Veteran Texas US Rep. Lamar Smith (R-San Antonio) rather surprisingly announced yesterday that he will not seek a 17th term in the House next year. Mr. Smith was first elected in 1986, and has averaged 81.5% of the vote during his 16 election campaigns. The lowest win percentage of his long career (57%) actually came last November.
Prior to his election to Congress, Mr. Smith served for a short time on the Bexar County Commission and in the Texas House of Representatives. In the US House, his current 31 years of service ranks him #14 in seniority. He is in his final term as chairman of the House Science Committee. Previously, he was chairman of both the Judiciary Committee and House Ethics Committee.
Rep. Smith is the second Texas Republican to announce his retirement this week and third overall. Earlier, Dallas Rep. Jeb Hensarling, also a committee chairman (Financial Services), made public his intention to retire. They join Rep. Sam Johnson (R-Plano) who announced his own retirement months ago. On the Democratic side, Rep. Beto O’Rourke (D-El Paso) is leaving his safe congressional seat to challenge Sen. Ted Cruz (R).
Action is occurring now because the Texas candidate filing deadline is approaching on December 11th, in anticipation of the state’s early March 6th primary.
The 21st District contains parts of San Antonio and Austin. Aside from its portion of the respective Bexar and Travis Counties, the 21st houses six full counties and two other partial local entities. In addition to the San Antonio-Austin corridor, the district spans westward to annex the Texas Hill Country made famous in Willie Nelson songs, and the location where the legendary singer still resides.
Many Republican state and local officials are elected in this region, so the GOP could be potentially stacked with candidates. Six Democrats had announced against Mr. Smith, none of whom have ever been elected to any office. It is likely stronger Democratic potential candidates will now look at the open seat race.
One person drawing speculation as a possible congressional candidate is state House Speaker Joe Straus (R), who himself just announced that he would not seek re-election to the legislature. Straus is viewed as a long shot candidate, and with conservatives down on him as a coalition Speaker (he drew only 12 Republican votes in his last election for Speaker, winning because the Democrats voted in a block for him), he would have a difficult Republican primary fight should he choose the unlikely course of running for Congress.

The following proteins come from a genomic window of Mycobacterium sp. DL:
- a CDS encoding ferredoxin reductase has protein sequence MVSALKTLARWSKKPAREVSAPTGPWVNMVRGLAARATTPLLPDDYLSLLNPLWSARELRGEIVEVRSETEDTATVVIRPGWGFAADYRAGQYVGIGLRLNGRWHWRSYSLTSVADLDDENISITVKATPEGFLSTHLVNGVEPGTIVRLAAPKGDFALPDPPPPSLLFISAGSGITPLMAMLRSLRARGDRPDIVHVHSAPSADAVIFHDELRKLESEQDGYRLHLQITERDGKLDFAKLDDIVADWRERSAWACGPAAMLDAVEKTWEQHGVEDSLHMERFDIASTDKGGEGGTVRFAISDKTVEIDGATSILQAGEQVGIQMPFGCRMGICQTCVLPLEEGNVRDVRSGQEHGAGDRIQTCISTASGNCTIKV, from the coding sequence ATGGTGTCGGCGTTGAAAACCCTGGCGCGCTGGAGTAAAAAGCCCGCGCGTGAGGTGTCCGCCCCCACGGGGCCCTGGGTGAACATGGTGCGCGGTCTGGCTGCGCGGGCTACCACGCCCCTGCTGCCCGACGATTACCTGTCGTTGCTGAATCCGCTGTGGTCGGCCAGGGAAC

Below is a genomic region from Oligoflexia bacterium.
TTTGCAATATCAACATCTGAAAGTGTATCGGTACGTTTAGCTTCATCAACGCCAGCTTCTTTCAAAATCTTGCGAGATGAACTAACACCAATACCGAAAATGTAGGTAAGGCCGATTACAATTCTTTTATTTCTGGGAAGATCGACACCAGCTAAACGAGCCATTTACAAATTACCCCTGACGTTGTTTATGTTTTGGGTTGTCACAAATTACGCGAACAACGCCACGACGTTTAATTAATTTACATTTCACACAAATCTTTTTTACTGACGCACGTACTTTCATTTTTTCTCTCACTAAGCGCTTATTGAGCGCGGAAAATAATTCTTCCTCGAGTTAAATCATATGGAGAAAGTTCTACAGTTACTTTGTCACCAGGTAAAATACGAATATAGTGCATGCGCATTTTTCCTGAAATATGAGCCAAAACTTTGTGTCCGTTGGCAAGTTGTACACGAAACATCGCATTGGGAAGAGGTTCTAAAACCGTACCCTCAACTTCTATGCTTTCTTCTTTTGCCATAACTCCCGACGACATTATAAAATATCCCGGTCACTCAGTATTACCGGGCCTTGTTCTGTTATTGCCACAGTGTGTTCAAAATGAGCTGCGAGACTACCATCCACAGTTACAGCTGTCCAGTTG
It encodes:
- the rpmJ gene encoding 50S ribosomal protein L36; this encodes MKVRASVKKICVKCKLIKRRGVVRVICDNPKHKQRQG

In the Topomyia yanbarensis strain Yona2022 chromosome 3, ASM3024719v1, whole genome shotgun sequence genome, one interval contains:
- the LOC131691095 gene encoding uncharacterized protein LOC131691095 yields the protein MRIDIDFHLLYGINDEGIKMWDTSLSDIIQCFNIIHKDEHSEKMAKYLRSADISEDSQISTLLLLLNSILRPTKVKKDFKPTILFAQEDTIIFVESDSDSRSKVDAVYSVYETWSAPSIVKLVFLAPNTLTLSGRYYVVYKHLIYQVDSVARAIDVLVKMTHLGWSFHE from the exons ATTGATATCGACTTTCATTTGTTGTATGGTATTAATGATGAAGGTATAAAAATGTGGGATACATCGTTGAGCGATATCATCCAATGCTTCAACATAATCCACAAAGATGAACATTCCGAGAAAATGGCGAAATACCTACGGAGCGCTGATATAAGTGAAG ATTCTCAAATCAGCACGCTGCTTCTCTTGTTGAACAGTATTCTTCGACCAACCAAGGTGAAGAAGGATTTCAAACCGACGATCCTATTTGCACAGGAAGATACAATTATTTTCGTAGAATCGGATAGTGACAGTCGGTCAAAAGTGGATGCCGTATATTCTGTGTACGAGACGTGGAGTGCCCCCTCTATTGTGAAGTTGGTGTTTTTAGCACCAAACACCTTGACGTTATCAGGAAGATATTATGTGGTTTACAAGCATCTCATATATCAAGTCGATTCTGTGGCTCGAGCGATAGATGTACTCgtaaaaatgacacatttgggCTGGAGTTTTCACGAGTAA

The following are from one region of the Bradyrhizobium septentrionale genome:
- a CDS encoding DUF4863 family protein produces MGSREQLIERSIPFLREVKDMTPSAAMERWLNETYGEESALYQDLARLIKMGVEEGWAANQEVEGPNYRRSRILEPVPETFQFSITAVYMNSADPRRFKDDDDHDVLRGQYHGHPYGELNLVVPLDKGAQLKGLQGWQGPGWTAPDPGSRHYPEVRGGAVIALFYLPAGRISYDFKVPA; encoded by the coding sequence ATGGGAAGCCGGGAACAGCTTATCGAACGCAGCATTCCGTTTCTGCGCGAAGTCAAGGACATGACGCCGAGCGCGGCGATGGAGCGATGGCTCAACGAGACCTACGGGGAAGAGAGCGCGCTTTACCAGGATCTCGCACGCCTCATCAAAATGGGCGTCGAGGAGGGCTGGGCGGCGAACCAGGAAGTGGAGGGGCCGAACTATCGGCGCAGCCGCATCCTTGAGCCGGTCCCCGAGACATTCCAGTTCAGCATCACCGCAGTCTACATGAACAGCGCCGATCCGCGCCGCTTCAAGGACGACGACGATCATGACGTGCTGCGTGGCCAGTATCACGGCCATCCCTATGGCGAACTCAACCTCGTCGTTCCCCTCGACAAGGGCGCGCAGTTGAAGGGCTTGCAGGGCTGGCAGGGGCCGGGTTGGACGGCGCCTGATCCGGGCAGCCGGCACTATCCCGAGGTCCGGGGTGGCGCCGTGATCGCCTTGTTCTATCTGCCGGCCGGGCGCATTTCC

Additionally, even though Mr. Straus has over $10 million in his campaign account, none of it would be transferrable to a federal campaign, but he could use every dollar if he were to run for Governor as an Independent as some long shot Texas political speculators have mentioned.
The wild card in the central Texas political situation is the ongoing redistricting lawsuit, however. The federal three-judge panel has already declared District 35 (Rep. Lloyd Doggett, D-Austin) as illegal. The 21st and 35th are adjacent, sharing the San Antonio-Austin corridor, meaning that a regional map re-drawn before the 2018 election would greatly affect the 21st.
Without an incumbent in the 21st, the map becomes easier to draw if the court gains the power to set the boundaries; therefore, Democrats could come away as major beneficiaries. The Republicans have filed an appeal with the US Supreme Court, and the re-map process is on hold until the Justices’ review is completed.
These newest announced open seats bring the national regular cycle incumbent-less total to 31, with two more to be settled in special elections. The UT-3 (Rep. Jason Chaffetz, R-Alpine/Sandy, resigned) special vote will be decided next Tuesday. The PA-18 vacancy (Rep. Tim Murphy, R-Pittsburgh, resigned) will be filled on March 13th, with special party nominating conventions scheduled for November 11th (Republicans) and November 19th (Democrats).